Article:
This outfit might seem a little familiar. I posted an almost identical outfit a couple of months ago with the same pretty, demure skirt and a very cropped tee. I absolutely adore the skirt and I’ve worn it dozens of times, so it seemed like a natural choice to shoot and share it again. But I have to admit that I’ve been doubting myself, debating whether I should post the outfit as it’s similar to the previous one. I’ve even shifted dates so there’s a sufficient gap between the two posts. Talk about overthinking it! I’m not Kate Middleton and it’s not going to make headlines if I repeat an outfit. Yet, the fear was there.
As an old timer in the blogging world, I’ve seen the blogosphere change a lot over the years. Back when I started, it was very personal and a little rough around the edges. It was a rebellion against the super glossy monthly magazines; an authentic and accountable voice. We wrote about what we loved rather than kowtowing to advertisers. It was genuine. But as blogging has evolved into a form of mainstream media, it’s become much more polished and professional than it used to, which had both good and bad points.
On the plus side, I have seen countless people use their blog as a platform to launch a really successful career. A blogger is essentially a one-person publishing house and as such, bloggers build up a plethora of skills from writing, shooting, art direction, branding, editing, social media management, the list goes on! The online presence bloggers build up is so invaluable to brands and it can become a full time career. I met Matthew Zorpas long before he started his blog, The Gentleman Blogger, and I couldn’t be more pleased that he has become one of the most in demand menswear bloggers in the world. The evolution of blogging has also created in-house roles as well as entire agencies to manage influencers. That is the power of the blogosphere.
I also love the democracy within blogging; anyone can use it as a platform and it’s been incredible to see so many different types of women gain a following. Women who don’t look like they just stepped out of a magazine or off a runway. As a woman of colour, it’s so heartening to see women of all shades thriving. It’s so dope that Kaushal of Kaushal Beauty is a L’oreal ambassador! It’s also brilliant to see plus-size bloggers like Nadia Aboulhosn and Danielle Vanier absolutely slaying. There’s still a long way to go for true equality but I feel like the blogosphere is more than doing its part to help give equal prominence to all minorities.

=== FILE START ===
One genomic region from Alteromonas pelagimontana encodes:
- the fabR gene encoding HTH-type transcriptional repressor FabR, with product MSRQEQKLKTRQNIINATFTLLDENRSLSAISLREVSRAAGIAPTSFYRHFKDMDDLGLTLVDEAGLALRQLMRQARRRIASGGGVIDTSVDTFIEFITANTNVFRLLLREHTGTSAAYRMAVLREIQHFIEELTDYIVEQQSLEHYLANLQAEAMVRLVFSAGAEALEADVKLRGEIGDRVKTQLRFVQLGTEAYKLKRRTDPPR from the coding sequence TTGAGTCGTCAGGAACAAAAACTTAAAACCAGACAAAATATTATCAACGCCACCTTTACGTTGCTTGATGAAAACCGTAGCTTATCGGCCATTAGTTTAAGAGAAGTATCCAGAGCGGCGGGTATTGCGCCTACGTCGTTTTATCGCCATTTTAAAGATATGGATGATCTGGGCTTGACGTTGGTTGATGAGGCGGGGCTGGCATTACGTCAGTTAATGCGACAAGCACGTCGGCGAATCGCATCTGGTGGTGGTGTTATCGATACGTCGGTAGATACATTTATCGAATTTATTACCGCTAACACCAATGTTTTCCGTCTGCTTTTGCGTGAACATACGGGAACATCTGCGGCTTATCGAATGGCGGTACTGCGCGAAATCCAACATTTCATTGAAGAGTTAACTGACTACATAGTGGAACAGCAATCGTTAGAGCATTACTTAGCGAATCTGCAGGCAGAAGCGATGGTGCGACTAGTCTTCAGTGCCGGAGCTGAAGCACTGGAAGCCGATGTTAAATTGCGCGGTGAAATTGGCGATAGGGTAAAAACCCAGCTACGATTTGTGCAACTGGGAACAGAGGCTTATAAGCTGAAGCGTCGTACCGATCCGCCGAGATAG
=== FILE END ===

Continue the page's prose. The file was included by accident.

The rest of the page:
However, there can’t be positives without some negatives. I’ve been blogging for long enough to remember when it first started, it felt like a community. Most of us knew each other and we would be rooting for each other. The blogging landscape in 2017 is quite different. It feels so fractured with lots of different blogging tribes or cliques and there seems to be a Twitter brouhaha every other week now. The negativity is almost deafening.
There are also the totally unrealistic expectations that blogging sets. The lifestyle portrayed has become such a contrived view of perfection. There has been lots of talk about bloggers photoshopping their blog and Instagram images, not just to punch up the colour but magazine-level airbrushing where the images are tweaked so much they barely resemble them. I’ve also heard of bloggers who have a separate credit card to order designer pieces to shoot and then return. There’s an immense pressure to have the latest pieces to shoot. But going to such lengths only to buy and return something while providing free publicity is ridiculous!
I feel like enough is enough. Blogging started from a good place, a genuine voice fighting against the sea of airbrushing, photoshopping and unattainability. But in an effort to evolve and refine blogging, we’ve now become what the magazines were. Pushing the envelope and striving to be better are great but I feel like we also have a responsibility to be accountable to our audiences. Things like excessive photoshopping or creating a fake lifestyle just feel deceitful.
It’s easy to call our the negative aspects but I have to admit, I also feel the pressure to create editorial-style images and have a constantly updated wardrobe. But I try to stay grounded to who I am. And if that means shooting the same skirt a couple of times then so be it. I’m a real person, I saw this skirt on ASOS, bought it and absolutely adore it.
Top – Miss Selfridge
Skirt – ASOS
Bag – Chloe
Heels – Sophia Webster
Photography: Adorn Girl.
What a wonderfully honest post. As an avid beauty blog follower, I wasn't aware of all the issues bloggers come across until I recently started my own. Their definitely is a lot of pressure to keep up with the latest trends/products. I guess you have to remember your reasoning for starting- mine was to be more accountable to myself and share a real person's experience (with a realistic budget!). The skirt is lovely by the way and totally worth the second post!
love the skirt.. the silky cloth and colour is bomb..
Jem Turner says
I've been blogging since 2002 and I can tell you that the tribes and cliques were there. You just weren't looking in the right places.